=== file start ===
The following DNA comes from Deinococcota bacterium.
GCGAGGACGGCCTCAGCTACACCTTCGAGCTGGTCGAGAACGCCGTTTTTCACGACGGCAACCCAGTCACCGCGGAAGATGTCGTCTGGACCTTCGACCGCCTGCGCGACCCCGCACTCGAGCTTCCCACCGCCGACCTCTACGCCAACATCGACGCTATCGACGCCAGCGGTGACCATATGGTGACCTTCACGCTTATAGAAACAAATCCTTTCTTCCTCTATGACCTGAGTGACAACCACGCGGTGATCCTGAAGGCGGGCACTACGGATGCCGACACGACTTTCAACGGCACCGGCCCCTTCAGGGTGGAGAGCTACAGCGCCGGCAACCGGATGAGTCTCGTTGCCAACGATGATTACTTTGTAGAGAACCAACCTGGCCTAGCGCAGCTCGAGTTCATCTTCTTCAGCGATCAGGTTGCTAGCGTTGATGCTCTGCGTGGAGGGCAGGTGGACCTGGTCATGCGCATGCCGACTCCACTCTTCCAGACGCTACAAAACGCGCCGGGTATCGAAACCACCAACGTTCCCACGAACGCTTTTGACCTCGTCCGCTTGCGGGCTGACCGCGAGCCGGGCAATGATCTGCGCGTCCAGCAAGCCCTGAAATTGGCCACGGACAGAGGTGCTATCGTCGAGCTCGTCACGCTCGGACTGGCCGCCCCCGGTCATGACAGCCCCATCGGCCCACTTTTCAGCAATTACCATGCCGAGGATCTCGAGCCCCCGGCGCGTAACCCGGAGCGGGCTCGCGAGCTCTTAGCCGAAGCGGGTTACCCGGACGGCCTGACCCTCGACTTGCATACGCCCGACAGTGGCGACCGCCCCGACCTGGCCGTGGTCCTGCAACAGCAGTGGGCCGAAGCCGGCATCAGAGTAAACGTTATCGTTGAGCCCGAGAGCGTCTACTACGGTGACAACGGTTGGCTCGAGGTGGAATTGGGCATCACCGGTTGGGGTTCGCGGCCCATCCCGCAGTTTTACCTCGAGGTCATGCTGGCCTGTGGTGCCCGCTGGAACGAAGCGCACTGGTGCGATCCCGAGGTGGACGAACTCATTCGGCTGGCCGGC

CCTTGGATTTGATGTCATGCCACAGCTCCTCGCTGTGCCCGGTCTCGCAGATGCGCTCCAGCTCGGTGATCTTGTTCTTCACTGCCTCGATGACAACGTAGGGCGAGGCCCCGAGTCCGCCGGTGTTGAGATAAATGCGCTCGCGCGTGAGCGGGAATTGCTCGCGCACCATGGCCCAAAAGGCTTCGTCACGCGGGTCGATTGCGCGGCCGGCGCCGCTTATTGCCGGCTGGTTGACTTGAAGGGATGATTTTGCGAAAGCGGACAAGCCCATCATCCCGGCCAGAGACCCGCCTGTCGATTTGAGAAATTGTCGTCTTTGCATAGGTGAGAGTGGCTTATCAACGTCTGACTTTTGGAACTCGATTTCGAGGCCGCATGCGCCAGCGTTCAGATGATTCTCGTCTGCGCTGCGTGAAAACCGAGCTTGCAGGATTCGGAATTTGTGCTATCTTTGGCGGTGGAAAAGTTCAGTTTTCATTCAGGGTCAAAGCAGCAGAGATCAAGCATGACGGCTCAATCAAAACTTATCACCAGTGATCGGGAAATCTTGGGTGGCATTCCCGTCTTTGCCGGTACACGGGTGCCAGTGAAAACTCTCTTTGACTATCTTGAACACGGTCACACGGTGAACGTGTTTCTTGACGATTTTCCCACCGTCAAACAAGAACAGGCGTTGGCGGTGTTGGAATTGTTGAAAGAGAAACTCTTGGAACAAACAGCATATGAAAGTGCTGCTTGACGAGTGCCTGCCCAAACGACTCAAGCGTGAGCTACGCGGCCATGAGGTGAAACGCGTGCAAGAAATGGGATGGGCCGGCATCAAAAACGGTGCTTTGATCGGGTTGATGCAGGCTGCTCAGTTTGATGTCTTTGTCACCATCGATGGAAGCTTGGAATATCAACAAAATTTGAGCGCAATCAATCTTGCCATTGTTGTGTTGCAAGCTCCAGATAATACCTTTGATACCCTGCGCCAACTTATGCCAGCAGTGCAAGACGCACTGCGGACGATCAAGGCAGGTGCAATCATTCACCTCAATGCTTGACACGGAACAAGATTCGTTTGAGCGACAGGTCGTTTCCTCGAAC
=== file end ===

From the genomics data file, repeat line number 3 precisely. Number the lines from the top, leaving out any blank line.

CCTTGGATTTGATGTCATGCCACAGCTCCTCGCTGTGCCCGGTCTCGCAGATGCGCTCCAGCTCGGTGATCTTGTTCTTCACTGCCTCGATGACAACGTAGGGCGAGGCCCCGAGTCCGCCGGTGTTGAGATAAATGCGCTCGCGCGTGAGCGGGAATTGCTCGCGCACCATGGCCCAAAAGGCTTCGTCACGCGGGTCGATTGCGCGGCCGGCGCCGCTTATTGCCGGCTGGTTGACTTGAAGGGATGATTTTGCGAAAGCGGACAAGCCCATCATCCCGGCCAGAGACCCGCCTGTCGATTTGAGAAATTGTCGTCTTTGCATAGGTGAGAGTGGCTTATCAACGTCTGACTTTTGGAACTCGATTTCGAGGCCGCATGCGCCAGCGTTCAGATGATTCTCGTCTGCGCTGCGTGAAAACCGAGCTTGCAGGATTCGGAATTTGTGCTATCTTTGGCGGTGGAAAAGTTCAGTTTTCATTCAGGGTCAAAGCAGCAGAGATCAAGCATGACGGCTCAATCAAAACTTATCACCAGTGATCGGGAAATCTTGGGTGGCATTCCCGTCTTTGCCGGTACACGGGTGCCAGTGAAAACTCTCTTTGACTATCTTGAACACGGTCACACGGTGAACGTGTTTCTTGACGATTTTCCCACCGTCAAACAAGAACAGGCGTTGGCGGTGTTGGAATTGTTGAAAGAGAAACTCTTGGAACAAACAGCATATGAAAGTGCTGCTTGACGAGTGCCTGCCCAAACGACTCAAGCGTGAGCTACGCGGCCATGAGGTGAAACGCGTGCAAGAAATGGGATGGGCCGGCATCAAAAACGGTGCTTTGATCGGGTTGATGCAGGCTGCTCAGTTTGATGTCTTTGTCACCATCGATGGAAGCTTGGAATATCAACAAAATTTGAGCGCAATCAATCTTGCCATTGTTGTGTTGCAAGCTCCAGATAATACCTTTGATACCCTGCGCCAACTTATGCCAGCAGTGCAAGACGCACTGCGGACGATCAAGGCAGGTGCAATCATTCACCTCAATGCTTGACACGGAACAAGATTCGTTTGAGCGACAGGTCGTTTCCTCGAAC